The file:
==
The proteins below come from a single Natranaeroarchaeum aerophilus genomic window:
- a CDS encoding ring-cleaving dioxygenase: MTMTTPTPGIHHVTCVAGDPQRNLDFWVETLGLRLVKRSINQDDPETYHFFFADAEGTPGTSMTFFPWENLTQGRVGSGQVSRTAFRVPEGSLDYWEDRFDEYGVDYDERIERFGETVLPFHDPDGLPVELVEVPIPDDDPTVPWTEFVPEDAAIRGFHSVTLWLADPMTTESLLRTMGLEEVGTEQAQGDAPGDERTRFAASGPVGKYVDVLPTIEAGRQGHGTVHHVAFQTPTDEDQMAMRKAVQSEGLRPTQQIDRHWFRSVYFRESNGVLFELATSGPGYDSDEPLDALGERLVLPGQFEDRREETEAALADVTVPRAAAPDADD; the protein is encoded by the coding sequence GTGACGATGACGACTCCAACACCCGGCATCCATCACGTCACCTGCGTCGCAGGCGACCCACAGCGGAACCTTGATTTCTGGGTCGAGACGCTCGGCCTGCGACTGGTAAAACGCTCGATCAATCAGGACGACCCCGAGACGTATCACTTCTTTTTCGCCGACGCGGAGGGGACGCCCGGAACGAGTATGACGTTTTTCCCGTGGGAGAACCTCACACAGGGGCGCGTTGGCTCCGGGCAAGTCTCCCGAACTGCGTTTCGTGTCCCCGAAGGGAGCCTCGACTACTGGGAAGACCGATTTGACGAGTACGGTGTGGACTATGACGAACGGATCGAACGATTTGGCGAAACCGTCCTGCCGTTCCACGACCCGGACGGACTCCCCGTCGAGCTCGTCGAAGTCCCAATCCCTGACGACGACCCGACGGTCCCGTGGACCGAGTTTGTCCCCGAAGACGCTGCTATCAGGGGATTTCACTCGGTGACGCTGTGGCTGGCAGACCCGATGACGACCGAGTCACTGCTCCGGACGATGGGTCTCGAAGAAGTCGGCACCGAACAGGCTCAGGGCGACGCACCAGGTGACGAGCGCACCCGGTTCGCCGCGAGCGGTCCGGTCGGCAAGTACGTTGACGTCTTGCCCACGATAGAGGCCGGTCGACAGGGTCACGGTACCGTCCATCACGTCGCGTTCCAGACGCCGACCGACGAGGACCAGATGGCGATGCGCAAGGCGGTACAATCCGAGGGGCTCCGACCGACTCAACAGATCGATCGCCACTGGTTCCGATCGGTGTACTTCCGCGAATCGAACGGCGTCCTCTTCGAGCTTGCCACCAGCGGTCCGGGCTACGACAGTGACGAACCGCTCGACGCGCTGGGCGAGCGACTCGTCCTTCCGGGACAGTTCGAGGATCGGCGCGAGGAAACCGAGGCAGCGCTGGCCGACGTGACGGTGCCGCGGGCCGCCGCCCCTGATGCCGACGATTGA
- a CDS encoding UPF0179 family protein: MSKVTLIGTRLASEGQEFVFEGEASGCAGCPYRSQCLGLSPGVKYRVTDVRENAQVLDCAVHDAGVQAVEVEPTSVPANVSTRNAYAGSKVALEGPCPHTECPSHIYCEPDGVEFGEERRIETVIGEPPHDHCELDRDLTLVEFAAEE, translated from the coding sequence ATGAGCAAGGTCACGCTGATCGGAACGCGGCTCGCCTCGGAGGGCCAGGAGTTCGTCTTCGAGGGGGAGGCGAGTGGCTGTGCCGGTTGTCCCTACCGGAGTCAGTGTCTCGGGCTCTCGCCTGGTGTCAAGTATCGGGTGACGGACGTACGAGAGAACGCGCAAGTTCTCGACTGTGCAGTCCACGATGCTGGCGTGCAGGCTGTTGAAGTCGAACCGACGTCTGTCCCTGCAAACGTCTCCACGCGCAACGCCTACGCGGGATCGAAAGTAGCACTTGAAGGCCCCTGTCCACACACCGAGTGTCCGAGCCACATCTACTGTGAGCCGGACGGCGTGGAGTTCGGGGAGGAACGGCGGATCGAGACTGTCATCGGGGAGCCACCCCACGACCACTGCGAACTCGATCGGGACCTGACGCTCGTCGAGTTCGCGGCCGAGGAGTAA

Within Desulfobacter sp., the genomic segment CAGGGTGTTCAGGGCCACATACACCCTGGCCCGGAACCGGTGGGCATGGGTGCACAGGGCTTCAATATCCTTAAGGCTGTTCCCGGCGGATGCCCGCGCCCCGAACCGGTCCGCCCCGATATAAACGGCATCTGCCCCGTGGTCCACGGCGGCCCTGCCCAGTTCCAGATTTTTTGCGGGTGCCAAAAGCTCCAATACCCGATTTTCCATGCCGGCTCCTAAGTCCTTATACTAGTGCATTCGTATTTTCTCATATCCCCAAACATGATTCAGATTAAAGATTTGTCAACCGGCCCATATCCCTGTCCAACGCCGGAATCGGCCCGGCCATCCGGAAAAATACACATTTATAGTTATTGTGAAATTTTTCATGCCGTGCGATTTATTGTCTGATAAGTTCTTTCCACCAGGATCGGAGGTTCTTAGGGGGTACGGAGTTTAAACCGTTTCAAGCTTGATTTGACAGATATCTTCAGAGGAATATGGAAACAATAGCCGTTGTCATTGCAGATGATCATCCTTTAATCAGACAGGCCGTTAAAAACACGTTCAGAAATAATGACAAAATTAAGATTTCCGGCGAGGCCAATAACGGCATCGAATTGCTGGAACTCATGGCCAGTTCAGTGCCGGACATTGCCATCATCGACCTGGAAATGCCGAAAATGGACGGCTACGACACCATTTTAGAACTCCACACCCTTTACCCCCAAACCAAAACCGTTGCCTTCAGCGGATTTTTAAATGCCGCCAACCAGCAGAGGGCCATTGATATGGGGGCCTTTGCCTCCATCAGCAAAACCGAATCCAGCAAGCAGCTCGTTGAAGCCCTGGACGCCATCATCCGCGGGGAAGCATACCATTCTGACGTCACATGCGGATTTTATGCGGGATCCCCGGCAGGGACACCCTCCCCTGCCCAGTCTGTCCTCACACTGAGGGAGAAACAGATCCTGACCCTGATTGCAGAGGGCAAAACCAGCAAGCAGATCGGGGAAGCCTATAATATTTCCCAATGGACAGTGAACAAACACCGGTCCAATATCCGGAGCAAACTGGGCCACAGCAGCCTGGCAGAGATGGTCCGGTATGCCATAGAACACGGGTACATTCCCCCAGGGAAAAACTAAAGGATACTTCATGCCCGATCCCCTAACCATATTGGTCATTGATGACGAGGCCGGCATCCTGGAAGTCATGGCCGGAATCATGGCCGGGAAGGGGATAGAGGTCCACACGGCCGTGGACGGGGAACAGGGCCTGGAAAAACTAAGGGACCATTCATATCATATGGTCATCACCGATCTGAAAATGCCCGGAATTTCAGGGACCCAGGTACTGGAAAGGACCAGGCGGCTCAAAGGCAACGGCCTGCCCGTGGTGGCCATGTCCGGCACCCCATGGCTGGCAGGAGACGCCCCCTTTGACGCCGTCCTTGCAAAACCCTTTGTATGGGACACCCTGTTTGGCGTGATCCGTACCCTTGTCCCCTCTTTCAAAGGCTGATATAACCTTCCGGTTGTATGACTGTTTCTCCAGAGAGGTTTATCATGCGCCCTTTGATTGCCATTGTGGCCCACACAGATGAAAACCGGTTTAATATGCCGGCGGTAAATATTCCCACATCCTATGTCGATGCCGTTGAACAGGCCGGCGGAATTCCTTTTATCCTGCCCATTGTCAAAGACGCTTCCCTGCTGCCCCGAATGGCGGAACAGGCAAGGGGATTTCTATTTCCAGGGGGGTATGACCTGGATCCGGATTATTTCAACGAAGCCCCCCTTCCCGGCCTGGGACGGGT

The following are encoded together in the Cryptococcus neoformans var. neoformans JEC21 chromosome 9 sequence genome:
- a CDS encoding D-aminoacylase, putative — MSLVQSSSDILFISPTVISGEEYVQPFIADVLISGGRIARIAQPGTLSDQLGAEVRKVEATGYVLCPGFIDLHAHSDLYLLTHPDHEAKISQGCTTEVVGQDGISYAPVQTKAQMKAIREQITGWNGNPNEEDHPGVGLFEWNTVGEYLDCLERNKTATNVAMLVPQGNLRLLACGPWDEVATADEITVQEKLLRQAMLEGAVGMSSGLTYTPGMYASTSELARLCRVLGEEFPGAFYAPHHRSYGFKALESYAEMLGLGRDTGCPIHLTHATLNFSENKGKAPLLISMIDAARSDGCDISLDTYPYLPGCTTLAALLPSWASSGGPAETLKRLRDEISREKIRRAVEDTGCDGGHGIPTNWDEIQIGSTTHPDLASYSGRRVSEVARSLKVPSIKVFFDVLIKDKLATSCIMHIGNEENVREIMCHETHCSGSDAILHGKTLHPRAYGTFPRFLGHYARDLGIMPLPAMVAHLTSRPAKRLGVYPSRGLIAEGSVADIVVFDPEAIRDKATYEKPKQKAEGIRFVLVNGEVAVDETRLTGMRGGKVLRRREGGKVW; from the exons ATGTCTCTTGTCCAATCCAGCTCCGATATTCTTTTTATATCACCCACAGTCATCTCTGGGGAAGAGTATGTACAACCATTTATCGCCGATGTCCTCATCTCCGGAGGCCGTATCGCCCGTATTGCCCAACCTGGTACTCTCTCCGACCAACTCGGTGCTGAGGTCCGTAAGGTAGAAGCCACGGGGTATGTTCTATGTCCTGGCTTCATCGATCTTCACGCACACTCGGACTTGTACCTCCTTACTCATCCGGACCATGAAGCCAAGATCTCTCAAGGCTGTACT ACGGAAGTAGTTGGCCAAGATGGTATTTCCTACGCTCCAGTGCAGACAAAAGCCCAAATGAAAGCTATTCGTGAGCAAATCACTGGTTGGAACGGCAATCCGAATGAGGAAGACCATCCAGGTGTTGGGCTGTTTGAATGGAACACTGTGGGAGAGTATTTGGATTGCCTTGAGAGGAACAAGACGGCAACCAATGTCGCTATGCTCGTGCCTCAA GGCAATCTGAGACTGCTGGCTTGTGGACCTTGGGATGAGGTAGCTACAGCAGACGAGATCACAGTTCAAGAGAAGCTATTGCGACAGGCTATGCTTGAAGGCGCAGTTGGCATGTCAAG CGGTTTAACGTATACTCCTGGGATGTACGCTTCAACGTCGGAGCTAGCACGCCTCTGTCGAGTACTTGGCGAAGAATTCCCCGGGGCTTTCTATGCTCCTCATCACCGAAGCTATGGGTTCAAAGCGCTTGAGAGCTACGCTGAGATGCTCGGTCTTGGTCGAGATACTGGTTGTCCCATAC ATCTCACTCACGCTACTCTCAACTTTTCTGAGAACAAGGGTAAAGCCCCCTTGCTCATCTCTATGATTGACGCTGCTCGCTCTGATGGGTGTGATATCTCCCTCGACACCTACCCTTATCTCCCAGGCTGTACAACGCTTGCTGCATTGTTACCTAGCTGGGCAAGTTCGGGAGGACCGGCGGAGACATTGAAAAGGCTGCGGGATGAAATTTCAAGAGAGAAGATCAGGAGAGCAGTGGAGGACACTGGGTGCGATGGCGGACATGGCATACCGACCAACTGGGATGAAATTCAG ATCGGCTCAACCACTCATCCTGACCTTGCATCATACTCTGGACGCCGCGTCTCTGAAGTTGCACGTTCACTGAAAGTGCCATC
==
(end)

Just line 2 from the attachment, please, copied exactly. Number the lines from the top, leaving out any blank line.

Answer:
- a CDS encoding ring-cleaving dioxygenase: MTMTTPTPGIHHVTCVAGDPQRNLDFWVETLGLRLVKRSINQDDPETYHFFFADAEGTPGTSMTFFPWENLTQGRVGSGQVSRTAFRVPEGSLDYWEDRFDEYGVDYDERIERFGETVLPFHDPDGLPVELVEVPIPDDDPTVPWTEFVPEDAAIRGFHSVTLWLADPMTTESLLRTMGLEEVGTEQAQGDAPGDERTRFAASGPVGKYVDVLPTIEAGRQGHGTVHHVAFQTPTDEDQMAMRKAVQSEGLRPTQQIDRHWFRSVYFRESNGVLFELATSGPGYDSDEPLDALGERLVLPGQFEDRREETEAALADVTVPRAAAPDADD; the protein is encoded by the coding sequence GTGACGATGACGACTCCAACACCCGGCATCCATCACGTCACCTGCGTCGCAGGCGACCCACAGCGGAACCTTGATTTCTGGGTCGAGACGCTCGGCCTGCGACTGGTAAAACGCTCGATCAATCAGGACGACCCCGAGACGTATCACTTCTTTTTCGCCGACGCGGAGGGGACGCCCGGAACGAGTATGACGTTTTTCCCGTGGGAGAACCTCACACAGGGGCGCGTTGGCTCCGGGCAAGTCTCCCGAACTGCGTTTCGTGTCCCCGAAGGGAGCCTCGACTACTGGGAAGACCGATTTGACGAGTACGGTGTGGACTATGACGAACGGATCGAACGATTTGGCGAAACCGTCCTGCCGTTCCACGACCCGGACGGACTCCCCGTCGAGCTCGTCGAAGTCCCAATCCCTGACGACGACCCGACGGTCCCGTGGACCGAGTTTGTCCCCGAAGACGCTGCTATCAGGGGATTTCACTCGGTGACGCTGTGGCTGGCAGACCCGATGACGACCGAGTCACTGCTCCGGACGATGGGTCTCGAAGAAGTCGGCACCGAACAGGCTCAGGGCGACGCACCAGGTGACGAGCGCACCCGGTTCGCCGCGAGCGGTCCGGTCGGCAAGTACGTTGACGTCTTGCCCACGATAGAGGCCGGTCGACAGGGTCACGGTACCGTCCATCACGTCGCGTTCCAGACGCCGACCGACGAGGACCAGATGGCGATGCGCAAGGCGGTACAATCCGAGGGGCTCCGACCGACTCAACAGATCGATCGCCACTGGTTCCGATCGGTGTACTTCCGCGAATCGAACGGCGTCCTCTTCGAGCTTGCCACCAGCGGTCCGGGCTACGACAGTGACGAACCGCTCGACGCGCTGGGCGAGCGACTCGTCCTTCCGGGACAGTTCGAGGATCGGCGCGAGGAAACCGAGGCAGCGCTGGCCGACGTGACGGTGCCGCGGGCCGCCGCCCCTGATGCCGACGATTGA